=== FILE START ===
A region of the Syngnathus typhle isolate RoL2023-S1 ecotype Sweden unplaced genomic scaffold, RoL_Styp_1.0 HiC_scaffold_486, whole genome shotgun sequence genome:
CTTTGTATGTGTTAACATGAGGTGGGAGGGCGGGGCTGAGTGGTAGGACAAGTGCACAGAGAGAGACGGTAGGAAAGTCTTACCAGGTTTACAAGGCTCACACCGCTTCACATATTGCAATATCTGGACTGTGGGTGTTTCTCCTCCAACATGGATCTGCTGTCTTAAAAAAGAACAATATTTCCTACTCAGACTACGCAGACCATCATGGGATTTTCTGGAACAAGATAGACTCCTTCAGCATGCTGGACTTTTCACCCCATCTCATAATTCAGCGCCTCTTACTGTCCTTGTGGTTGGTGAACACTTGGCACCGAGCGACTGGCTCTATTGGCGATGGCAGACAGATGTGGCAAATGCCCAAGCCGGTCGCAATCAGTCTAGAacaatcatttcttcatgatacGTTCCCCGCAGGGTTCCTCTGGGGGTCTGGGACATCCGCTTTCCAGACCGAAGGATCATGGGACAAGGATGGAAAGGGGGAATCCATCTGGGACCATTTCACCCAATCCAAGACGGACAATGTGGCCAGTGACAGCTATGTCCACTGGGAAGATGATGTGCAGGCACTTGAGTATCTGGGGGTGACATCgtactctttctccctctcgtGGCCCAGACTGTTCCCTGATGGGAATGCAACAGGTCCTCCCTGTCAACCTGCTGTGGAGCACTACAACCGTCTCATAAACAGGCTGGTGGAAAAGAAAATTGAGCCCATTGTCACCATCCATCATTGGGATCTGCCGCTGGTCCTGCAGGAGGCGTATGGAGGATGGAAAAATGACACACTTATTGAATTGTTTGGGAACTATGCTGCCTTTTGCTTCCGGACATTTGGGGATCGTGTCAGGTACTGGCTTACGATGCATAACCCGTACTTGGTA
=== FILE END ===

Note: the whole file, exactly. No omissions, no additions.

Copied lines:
A region of the Syngnathus typhle isolate RoL2023-S1 ecotype Sweden unplaced genomic scaffold, RoL_Styp_1.0 HiC_scaffold_486, whole genome shotgun sequence genome:
CTTTGTATGTGTTAACATGAGGTGGGAGGGCGGGGCTGAGTGGTAGGACAAGTGCACAGAGAGAGACGGTAGGAAAGTCTTACCAGGTTTACAAGGCTCACACCGCTTCACATATTGCAATATCTGGACTGTGGGTGTTTCTCCTCCAACATGGATCTGCTGTCTTAAAAAAGAACAATATTTCCTACTCAGACTACGCAGACCATCATGGGATTTTCTGGAACAAGATAGACTCCTTCAGCATGCTGGACTTTTCACCCCATCTCATAATTCAGCGCCTCTTACTGTCCTTGTGGTTGGTGAACACTTGGCACCGAGCGACTGGCTCTATTGGCGATGGCAGACAGATGTGGCAAATGCCCAAGCCGGTCGCAATCAGTCTAGAacaatcatttcttcatgatacGTTCCCCGCAGGGTTCCTCTGGGGGTCTGGGACATCCGCTTTCCAGACCGAAGGATCATGGGACAAGGATGGAAAGGGGGAATCCATCTGGGACCATTTCACCCAATCCAAGACGGACAATGTGGCCAGTGACAGCTATGTCCACTGGGAAGATGATGTGCAGGCACTTGAGTATCTGGGGGTGACATCgtactctttctccctctcgtGGCCCAGACTGTTCCCTGATGGGAATGCAACAGGTCCTCCCTGTCAACCTGCTGTGGAGCACTACAACCGTCTCATAAACAGGCTGGTGGAAAAGAAAATTGAGCCCATTGTCACCATCCATCATTGGGATCTGCCGCTGGTCCTGCAGGAGGCGTATGGAGGATGGAAAAATGACACACTTATTGAATTGTTTGGGAACTATGCTGCCTTTTGCTTCCGGACATTTGGGGATCGTGTCAGGTACTGGCTTACGATGCATAACCCGTACTTGGTA